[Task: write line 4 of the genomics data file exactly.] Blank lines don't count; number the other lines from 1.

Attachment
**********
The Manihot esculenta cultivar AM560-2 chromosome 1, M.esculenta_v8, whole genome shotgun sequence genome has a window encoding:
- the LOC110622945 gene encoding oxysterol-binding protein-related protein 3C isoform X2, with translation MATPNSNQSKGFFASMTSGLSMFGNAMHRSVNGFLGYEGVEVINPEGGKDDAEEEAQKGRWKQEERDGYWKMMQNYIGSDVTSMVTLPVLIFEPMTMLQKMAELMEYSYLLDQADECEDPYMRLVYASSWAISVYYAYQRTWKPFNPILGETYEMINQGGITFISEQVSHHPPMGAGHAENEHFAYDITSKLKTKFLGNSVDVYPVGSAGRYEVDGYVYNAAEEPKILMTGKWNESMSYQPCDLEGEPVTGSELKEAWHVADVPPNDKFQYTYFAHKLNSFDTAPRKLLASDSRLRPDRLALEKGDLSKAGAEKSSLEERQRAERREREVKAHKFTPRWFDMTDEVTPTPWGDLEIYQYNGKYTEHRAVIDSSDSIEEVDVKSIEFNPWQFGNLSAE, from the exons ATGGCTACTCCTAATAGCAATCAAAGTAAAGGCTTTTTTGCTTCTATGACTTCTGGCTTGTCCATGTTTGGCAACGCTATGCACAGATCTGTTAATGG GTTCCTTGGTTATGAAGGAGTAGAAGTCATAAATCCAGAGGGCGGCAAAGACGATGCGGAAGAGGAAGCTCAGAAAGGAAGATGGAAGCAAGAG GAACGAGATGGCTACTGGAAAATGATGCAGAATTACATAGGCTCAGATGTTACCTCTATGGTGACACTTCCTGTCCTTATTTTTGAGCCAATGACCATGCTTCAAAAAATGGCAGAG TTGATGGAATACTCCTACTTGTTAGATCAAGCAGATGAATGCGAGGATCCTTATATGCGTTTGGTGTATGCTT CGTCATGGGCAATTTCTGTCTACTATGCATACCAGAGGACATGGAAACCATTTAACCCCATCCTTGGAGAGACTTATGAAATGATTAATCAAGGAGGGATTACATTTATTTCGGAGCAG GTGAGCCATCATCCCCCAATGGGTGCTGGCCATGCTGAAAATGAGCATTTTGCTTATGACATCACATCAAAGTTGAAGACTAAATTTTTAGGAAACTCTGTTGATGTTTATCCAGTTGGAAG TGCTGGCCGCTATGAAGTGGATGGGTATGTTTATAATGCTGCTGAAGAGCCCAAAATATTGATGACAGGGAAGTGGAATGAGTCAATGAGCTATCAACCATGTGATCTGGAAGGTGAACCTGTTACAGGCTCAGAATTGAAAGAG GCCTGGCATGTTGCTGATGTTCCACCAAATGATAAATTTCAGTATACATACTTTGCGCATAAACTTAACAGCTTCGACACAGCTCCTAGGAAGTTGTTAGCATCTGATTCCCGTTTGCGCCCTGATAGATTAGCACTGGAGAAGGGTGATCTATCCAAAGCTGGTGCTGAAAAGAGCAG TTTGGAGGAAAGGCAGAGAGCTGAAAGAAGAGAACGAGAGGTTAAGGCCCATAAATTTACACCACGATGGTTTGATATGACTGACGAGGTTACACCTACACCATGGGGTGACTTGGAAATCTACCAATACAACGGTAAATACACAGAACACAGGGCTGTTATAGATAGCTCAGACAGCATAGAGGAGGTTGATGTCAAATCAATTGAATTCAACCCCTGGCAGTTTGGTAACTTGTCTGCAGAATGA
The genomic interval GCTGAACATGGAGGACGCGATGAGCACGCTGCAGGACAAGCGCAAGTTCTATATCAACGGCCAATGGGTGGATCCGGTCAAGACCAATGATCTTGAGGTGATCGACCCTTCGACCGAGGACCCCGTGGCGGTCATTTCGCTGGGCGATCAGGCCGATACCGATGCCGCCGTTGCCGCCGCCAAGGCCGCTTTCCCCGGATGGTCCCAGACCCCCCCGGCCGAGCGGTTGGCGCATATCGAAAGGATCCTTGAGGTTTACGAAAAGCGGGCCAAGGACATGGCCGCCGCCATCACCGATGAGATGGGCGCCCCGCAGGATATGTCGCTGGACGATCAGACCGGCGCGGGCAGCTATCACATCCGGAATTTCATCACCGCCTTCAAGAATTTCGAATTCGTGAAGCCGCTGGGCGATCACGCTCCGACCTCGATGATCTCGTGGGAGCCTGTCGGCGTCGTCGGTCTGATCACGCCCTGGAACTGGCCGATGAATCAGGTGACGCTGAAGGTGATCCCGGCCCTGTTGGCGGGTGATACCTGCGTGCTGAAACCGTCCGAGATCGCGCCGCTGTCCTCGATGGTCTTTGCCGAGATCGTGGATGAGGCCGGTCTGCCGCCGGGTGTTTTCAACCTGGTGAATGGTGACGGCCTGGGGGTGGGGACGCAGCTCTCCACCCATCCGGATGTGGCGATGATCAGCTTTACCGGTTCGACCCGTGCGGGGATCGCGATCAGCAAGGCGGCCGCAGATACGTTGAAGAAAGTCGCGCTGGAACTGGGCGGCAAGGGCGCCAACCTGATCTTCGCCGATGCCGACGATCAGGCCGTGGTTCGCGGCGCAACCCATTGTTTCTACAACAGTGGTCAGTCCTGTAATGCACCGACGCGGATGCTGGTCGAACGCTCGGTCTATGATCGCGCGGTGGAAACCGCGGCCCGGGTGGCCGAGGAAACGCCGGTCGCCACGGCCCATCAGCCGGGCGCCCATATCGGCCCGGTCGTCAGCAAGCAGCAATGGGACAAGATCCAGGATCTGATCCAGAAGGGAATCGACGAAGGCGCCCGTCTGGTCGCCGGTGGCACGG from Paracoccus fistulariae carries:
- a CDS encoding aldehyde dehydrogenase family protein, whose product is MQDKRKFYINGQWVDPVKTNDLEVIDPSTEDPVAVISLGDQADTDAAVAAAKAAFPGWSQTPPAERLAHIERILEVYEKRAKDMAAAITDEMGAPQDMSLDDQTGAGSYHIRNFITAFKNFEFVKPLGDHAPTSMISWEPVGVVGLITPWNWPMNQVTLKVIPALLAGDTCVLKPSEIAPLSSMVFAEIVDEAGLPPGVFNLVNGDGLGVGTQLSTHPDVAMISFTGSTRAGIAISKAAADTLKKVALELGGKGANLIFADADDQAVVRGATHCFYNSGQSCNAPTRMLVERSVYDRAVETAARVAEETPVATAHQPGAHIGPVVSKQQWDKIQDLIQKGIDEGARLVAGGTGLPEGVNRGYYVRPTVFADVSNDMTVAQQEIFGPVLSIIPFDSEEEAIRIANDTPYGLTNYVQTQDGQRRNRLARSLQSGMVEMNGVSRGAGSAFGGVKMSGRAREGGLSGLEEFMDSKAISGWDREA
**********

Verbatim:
- a CDS encoding aldehyde dehydrogenase family protein, whose product is MQDKRKFYINGQWVDPVKTNDLEVIDPSTEDPVAVISLGDQADTDAAVAAAKAAFPGWSQTPPAERLAHIERILEVYEKRAKDMAAAITDEMGAPQDMSLDDQTGAGSYHIRNFITAFKNFEFVKPLGDHAPTSMISWEPVGVVGLITPWNWPMNQVTLKVIPALLAGDTCVLKPSEIAPLSSMVFAEIVDEAGLPPGVFNLVNGDGLGVGTQLSTHPDVAMISFTGSTRAGIAISKAAADTLKKVALELGGKGANLIFADADDQAVVRGATHCFYNSGQSCNAPTRMLVERSVYDRAVETAARVAEETPVATAHQPGAHIGPVVSKQQWDKIQDLIQKGIDEGARLVAGGTGLPEGVNRGYYVRPTVFADVSNDMTVAQQEIFGPVLSIIPFDSEEEAIRIANDTPYGLTNYVQTQDGQRRNRLARSLQSGMVEMNGVSRGAGSAFGGVKMSGRAREGGLSGLEEFMDSKAISGWDREA